slide1 n.
Download
Skip this Video
Loading SlideShow in 5 Seconds..
Poetic Devices The Sounds of Poetry PowerPoint Presentation
Download Presentation
Poetic Devices The Sounds of Poetry

Loading in 2 Seconds...

play fullscreen
1 / 31

Poetic Devices The Sounds of Poetry - PowerPoint PPT Presentation


  • 139 Views
  • Uploaded on

Poetic Devices The Sounds of Poetry. Get our your Chains Figurative Language Notes if you still have them. If not, you will write all of these notes. Everyone will need to add some items. . Term: Onomatopoeia Definition: When a word’s pronunciation imitates its sound .

loader
I am the owner, or an agent authorized to act on behalf of the owner, of the copyrighted work described.
capcha
Download Presentation

PowerPoint Slideshow about 'Poetic Devices The Sounds of Poetry' - mircea


An Image/Link below is provided (as is) to download presentation

Download Policy: Content on the Website is provided to you AS IS for your information and personal use and may not be sold / licensed / shared on other websites without getting consent from its author.While downloading, if for some reason you are not able to download a presentation, the publisher may have deleted the file from their server.


- - - - - - - - - - - - - - - - - - - - - - - - - - E N D - - - - - - - - - - - - - - - - - - - - - - - - - -
Presentation Transcript
slide1

Poetic Devices

The Sounds of Poetry

Get our your Chains Figurative Language Notes if you still have them. If not, you will write all of these notes. Everyone will need to add some items.

slide2

Term: Onomatopoeia

  • Definition: When a word’s pronunciation imitates its sound.

Examples: Buzz Fizz Woof HissClinkBoom Beep

  • “Boom BoomPow” by the Black Eyed Peas
  • I'm so 3008You so 2000 and lateI got that boom, boom, boomThat future boom, boom, boomLet me get it now
  • Boom boomboom, gotta get-getBoom boomboom, gotta get-getBoom boomboom, gotta get-getBoom boomboom, gotta get-get
  • Boom boomboom, nowBoom boomboom, nowBoom boompowBoom boompow
  • I'm on the supersonic boomY'all hear the spaceship zoomWhen, when I step inside the room
slide3

Term: Repetition

Definition: Repeating a word or words for effect.

  • Examples:

Nobody

No, nobody

Can make it out here alone.

Alone, all alone

Nobody, but nobody

Can make it out here alone.

  • “Black Water” by the Doobie Brothers
  • Old black water, keep on rollin'Mississippi moon, won't you keep on shinin' on meOld black water, keep on rollin'Mississippi moon, won't you keep on shinin' on meOld black water, keep on rollin'Mississippi moon, won't you keep on shinin' on meYeah, keep on shinin' your lightGonna make everything, pretty mamaGonna make everything all rightAnd I ain't got no worries'Cause I ain't in no hurry at all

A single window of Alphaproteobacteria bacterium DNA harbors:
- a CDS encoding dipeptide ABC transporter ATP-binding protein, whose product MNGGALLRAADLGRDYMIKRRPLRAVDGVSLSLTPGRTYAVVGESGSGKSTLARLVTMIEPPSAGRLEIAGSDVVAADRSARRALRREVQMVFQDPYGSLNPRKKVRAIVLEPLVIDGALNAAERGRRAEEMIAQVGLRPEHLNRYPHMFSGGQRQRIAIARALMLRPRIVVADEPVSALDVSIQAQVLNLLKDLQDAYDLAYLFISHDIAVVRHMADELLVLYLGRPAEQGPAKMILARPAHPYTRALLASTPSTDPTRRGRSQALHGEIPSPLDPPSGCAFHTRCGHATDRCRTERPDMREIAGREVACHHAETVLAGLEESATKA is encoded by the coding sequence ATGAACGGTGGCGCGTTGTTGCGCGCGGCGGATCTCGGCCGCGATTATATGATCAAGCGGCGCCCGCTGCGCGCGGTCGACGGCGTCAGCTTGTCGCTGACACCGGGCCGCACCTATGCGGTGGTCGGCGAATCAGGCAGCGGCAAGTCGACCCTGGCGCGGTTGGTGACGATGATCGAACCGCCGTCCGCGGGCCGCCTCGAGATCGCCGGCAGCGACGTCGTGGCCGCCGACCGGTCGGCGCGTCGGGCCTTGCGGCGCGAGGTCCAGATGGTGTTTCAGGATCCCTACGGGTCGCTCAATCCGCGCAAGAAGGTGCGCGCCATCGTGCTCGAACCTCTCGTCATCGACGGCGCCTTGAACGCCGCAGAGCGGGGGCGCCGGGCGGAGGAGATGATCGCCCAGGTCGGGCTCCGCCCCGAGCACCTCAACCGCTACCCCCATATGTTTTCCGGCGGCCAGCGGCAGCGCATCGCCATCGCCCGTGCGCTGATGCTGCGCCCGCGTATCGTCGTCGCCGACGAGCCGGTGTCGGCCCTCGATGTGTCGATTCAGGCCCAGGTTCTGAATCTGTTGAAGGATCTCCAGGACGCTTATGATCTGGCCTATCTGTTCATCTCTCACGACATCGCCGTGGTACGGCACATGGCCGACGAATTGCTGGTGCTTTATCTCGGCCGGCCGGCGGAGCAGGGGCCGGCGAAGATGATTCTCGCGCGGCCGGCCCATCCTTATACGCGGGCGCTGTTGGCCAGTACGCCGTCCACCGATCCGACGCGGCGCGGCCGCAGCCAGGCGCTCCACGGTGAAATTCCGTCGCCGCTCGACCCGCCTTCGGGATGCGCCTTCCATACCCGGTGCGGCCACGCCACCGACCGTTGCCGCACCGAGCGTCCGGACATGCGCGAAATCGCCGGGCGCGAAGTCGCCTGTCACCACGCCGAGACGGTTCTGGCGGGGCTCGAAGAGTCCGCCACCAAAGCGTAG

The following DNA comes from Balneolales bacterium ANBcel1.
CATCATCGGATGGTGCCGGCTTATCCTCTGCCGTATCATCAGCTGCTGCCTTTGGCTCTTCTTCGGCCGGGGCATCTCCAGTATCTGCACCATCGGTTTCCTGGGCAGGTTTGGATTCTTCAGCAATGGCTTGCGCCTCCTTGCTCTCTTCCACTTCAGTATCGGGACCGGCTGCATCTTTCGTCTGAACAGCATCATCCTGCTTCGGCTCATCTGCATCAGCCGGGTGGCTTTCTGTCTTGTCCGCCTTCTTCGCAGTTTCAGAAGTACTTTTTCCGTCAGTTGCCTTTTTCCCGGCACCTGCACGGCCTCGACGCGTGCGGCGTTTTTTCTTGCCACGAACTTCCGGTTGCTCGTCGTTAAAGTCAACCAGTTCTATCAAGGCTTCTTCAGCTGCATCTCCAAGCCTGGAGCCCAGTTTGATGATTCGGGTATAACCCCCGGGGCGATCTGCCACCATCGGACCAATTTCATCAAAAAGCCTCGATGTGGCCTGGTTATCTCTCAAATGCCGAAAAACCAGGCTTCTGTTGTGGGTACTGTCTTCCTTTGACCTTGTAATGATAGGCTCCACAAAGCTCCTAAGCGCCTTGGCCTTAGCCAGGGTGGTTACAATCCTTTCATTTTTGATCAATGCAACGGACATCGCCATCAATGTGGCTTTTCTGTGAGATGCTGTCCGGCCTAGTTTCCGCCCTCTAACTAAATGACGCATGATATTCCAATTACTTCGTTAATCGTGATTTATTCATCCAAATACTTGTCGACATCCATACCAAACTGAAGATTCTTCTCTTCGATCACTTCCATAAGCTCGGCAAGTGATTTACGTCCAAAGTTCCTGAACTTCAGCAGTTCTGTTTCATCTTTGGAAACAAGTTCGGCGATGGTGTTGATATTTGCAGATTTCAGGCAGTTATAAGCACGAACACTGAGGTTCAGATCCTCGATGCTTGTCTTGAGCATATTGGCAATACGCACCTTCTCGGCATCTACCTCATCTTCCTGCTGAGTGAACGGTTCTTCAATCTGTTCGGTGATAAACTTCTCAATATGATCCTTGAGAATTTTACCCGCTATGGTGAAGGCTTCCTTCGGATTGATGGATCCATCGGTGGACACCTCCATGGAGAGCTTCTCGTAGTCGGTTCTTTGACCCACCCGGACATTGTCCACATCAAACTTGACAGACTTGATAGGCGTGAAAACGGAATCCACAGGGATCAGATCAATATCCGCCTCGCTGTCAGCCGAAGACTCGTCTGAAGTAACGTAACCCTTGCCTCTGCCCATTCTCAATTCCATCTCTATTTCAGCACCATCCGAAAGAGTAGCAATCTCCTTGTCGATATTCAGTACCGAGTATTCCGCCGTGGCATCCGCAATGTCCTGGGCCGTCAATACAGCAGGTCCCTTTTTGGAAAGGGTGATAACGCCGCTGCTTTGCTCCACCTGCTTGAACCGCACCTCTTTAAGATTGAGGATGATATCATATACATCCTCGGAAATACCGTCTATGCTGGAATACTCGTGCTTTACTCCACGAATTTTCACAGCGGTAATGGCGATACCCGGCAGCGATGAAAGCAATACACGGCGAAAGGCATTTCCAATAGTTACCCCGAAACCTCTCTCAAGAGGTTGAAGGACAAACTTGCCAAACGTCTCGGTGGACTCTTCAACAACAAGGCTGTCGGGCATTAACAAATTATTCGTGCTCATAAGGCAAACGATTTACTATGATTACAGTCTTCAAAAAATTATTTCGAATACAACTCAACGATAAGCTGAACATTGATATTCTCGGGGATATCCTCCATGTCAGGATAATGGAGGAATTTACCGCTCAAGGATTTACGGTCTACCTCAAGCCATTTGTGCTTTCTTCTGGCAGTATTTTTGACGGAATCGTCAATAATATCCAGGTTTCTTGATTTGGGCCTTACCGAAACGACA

slide4

Term: Rhythm

  • Definition: When words are arranged in such a way that they make a pattern or beat.

Examples:

There once was a girl from Chicago

I’m making a pizza the size of the sun.

  • “’Twas the Night Before Christmas”
  • 'Twasthe night before Christmas, when all through the house
  • Not a creature was stirring, not even a mouse;
  • The stockings were hung by the chimney with care,
  • In hopes that St. Nicholas soon would be there;
  • The children were nestled all snug in their beds;
  • While visions of sugar-plums danced in their heads;
  • And mamma in her 'kerchief, and I in my cap,
  • Had just settled our brains for a long winter's nap,
  • When out on the lawn there arose such a clatter,
  • I sprang from my bed to see what was the matter.
slide5

Term: Rhyme

  • Definition: When words have the same end sound.

Example: Where Fair Air Bear Glare

  • Term: Internal Rhyme
  • Definition: a rhyme involving a word in the middle of a line and another at the end of the line or in the middle of the next.
  • Example: “The Raven” by Edgar Allan Poe
  • Once upon a midnight dreary, while I pondered weak and weary,Over many a quaint and curious volume of forgotten lore,While I nodded, nearly napping, suddenly there came a tapping,As of some one gently rapping, rapping at my chamber door.`'Tis some visitor,' I muttered, `tapping at my chamber door -Only this, and nothing more.'